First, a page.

The simplest way to ensure your pension contributions stay in proportion to your earnings is to select a percentage of your earnings to save, rather than a fixed monetary amount. As your earnings increase, so will your pension contributions. 

It can be an easy and effective way to supercharge your fund whilst keeping inflation from eating away at the real value of your pension pot.

Benefit from tax relief

Saving into a pension scheme means you benefit from tax relief, though how much relief you receive depends on your current tax bracket. 

Basic-rate taxpayers get tax relief of 20%, so for every £80 you pay in, the government tops this up by £20. Higher rate taxpayers get tax relief of 40% (a £40 top up for every £60 put in), and additional rate taxpayers get 45% relief. 

This makes saving into a pension scheme far more effective than simply putting your money into a savings account, which could see the real value of your money eroded by inflation.

Consider salary sacrifice

Salary sacrifice is a tax-efficient way to boost your pension savings. By agreeing to sacrifice a portion of your pre-tax salary and directing it into your pension, you reduce your taxable income whilst boosting your pension pot. This means you save on both income tax and National Insurance contributions. 

You may wish to consult with a financial advisor or HR department before setting up a salary sacrifice arrangement to ensure it will suit your financial goals.

Consolidate your pensions

If you have had a number of employers over your career then you may have accumulated a few pension pots with different scheme providers. You can combine these into one, manageable scheme by consolidating your pension pots. 

This will help you to more easily monitor your money’s performance. It may also widen your investment options and potentially even reduce the fees you pay, ultimately resulting in a boost to your pension fund.

It’s not for everyone, however. Potential drawbacks include the loss of valuable benefits that your existing scheme/s may offer. The government-backed Money Helper website has useful information about consolidation. You may also wish to seek specialist guidance or advice before making a decision.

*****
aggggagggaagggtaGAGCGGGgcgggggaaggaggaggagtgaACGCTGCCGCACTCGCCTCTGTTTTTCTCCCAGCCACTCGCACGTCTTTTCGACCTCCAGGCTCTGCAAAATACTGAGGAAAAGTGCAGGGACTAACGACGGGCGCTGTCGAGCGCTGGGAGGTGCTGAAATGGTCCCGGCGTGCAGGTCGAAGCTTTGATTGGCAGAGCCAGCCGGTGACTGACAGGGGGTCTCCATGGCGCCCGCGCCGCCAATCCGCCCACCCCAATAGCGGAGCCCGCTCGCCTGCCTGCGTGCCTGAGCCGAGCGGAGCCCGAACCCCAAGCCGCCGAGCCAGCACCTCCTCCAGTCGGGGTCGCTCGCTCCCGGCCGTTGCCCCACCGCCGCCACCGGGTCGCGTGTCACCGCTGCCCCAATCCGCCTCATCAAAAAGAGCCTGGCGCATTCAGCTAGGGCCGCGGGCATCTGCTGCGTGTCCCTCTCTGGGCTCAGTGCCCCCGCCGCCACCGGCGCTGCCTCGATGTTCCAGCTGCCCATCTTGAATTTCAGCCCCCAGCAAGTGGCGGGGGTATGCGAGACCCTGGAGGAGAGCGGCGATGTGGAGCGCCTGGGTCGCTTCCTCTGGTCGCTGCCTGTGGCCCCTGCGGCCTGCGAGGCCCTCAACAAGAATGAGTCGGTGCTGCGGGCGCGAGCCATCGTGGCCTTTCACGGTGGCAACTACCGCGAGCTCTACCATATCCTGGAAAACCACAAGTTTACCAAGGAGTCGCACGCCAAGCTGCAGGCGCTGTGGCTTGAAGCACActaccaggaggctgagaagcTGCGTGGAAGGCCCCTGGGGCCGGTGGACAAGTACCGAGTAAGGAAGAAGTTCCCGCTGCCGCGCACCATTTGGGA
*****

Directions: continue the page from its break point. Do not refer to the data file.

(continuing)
Other tips for boosting your pension fund

In addition to increasing how much and how often you pay in, and taking advantage of employer contributions, there are some other ways you can boost or protect your pension fund:

Monitor your investments

The performance of your pension investments can significantly impact your pension pot's growth. You may therefore wish to regularly review and assess your investment choices within your pension fund. Diversifying your investments can help spread risk and improve the potential for growth. Remember to seek professional advice if you're unsure about your investment options or risk tolerance.

Avoid taking early withdrawals

In some cases, you may face financial difficulties or be tempted to take an early withdrawal from your pension. While it's nice to have a financial safety net, dipping into your pension pot prematurely can significantly hinder your long-term financial security. Early withdrawals may also come with hefty taxes and penalties, so it's advisable to explore alternative financial solutions before resorting to your pension.

Remember, your pension pot is an investment in your future. With careful planning and dedication, you can build a substantial nest egg to enjoy during your retirement years.

Search around for the best deals

When you do come to access your pension savings in later life, make sure you thoroughly research your options before doing so. For instance, if you go down the pension annuity route then you might achieve a higher income for life by opting for an enhanced annuity

Remember, you don’t have to purchase your annuity from the scheme provider that holds your pension pot. Shopping around to find competitive annuity rates is essential if you want to get the most from your fund.

<< Use this free online tool to work out how much income you could achieve from your pension fund >>